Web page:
Life cycle simulation support for functional products

by Boart, Patrik

Abstract (Summary)
Business to business cooperation is undergoing large changes results in new requirements on how to develop products. This will force companies to optimize their part of the product system relating to the total product system. Aerospace business agreements are being made on a life cycle basis where the actual product ownership often remains with the manufacturer. The revenue for aero engine manufacturers and their engine programs appear late in the engine life cycle, not during market introduction where large discounts are common. An engine developed for the sale of spare parts is not optimized for the owner. The key when owning and producing engines is to develop engines with minimum life cycle cost. As the development of functional (Total Care) products both includes the development of the hardware and accompanying services, people from all areas and their knowledge will be needed to take decisions. This will especially be important in the conceptual engineering design phases where knowledge of the design requirements and constraints usually is imprecise and incomplete and that there exist few support tools that can support this phase. Knowledge Enabled Engineering include Knowledge Based Engineering and other knowledge rich strategies and aim to support or perform engineering activities with the help of available techniques and methods. The purpose of Knowledge Enabled Engineering is to allow automation of engineering work. The Knowledge Enabled Engineering approach presented embeds methods used later (downstream) to simulate effects making information not readily available early on. There exist a number of decision support systems where knowledge from a few disciplines has been modelled. With a life cycle focus this is not enough. The basis needed to make early decisions needs knowledge from all phases of the products life cycle. The work presented shows how a decision support system can be used to capture and present knowledge extracted from performance, manufacturing and maintenance activities creating a better foundation for decisions regarding life cycle issues. The method described shows a way to simulate business scenarios and there product solutions based on a technical basis normally found later (downstream) in the product development process. It is shown how a decisions support system can be used to capture downstream knowledge from design, manufacturing and maintenance activities allowing life cycle effects to be simulated already in the conceptual phase. Engineers can then change the design and directly assess the life cycle cost already in the conceptual phase allowing fast iterations and thereby design the life cycle of a product based on knowledge from design, manufacturing and maintenance disciplines. Optimization in a global perspective will allow the right decision to be made in early phases with a clear understanding of how life cycle issues is affected depending on choices made.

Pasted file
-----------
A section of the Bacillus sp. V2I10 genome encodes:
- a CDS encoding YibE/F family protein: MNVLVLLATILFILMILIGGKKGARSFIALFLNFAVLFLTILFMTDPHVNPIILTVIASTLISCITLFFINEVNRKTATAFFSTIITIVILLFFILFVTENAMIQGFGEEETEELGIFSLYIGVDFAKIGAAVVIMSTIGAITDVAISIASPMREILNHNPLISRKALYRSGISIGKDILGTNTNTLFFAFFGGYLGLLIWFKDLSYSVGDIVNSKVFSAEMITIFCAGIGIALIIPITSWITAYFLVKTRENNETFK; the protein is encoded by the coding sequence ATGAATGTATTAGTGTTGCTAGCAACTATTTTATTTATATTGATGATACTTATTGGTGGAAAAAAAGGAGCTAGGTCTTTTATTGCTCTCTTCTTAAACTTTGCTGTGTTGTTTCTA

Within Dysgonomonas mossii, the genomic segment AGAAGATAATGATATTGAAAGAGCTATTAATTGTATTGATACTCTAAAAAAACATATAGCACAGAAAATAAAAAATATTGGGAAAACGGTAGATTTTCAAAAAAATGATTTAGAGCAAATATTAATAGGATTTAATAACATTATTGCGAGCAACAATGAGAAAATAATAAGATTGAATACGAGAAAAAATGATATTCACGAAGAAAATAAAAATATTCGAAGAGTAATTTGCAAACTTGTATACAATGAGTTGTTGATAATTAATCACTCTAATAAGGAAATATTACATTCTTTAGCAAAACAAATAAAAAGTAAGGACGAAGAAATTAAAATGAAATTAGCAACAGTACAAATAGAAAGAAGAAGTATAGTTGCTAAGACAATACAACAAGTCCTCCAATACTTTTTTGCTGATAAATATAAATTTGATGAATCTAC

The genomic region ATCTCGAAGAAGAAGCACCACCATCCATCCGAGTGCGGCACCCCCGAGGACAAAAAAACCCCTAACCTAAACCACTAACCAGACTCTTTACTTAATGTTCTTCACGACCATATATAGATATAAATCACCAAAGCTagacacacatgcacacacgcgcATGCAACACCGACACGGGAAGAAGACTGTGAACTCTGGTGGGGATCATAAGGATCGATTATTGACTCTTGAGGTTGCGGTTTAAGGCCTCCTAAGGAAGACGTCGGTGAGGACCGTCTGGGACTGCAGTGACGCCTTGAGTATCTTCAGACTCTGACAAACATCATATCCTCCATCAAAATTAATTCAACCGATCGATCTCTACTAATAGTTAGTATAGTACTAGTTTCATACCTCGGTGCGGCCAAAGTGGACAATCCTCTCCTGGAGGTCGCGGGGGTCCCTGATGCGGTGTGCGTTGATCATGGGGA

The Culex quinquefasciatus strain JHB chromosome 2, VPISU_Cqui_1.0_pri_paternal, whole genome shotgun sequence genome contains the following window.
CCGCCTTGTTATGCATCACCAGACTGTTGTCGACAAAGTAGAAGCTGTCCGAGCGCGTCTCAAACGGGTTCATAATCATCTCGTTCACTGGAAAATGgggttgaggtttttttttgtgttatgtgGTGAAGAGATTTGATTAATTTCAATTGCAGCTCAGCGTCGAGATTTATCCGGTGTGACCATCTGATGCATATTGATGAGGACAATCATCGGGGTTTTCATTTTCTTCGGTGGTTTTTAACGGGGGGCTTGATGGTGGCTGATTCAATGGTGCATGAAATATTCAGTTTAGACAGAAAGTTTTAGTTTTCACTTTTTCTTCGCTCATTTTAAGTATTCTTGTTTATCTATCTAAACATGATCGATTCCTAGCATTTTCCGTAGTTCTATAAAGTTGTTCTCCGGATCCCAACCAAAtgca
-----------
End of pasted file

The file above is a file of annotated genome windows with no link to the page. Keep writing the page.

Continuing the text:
Bibliographical Information:


School:Luleå tekniska universitet

School Location:Sweden

Source Type:Master's Thesis



Date of Publication:01/01/2005

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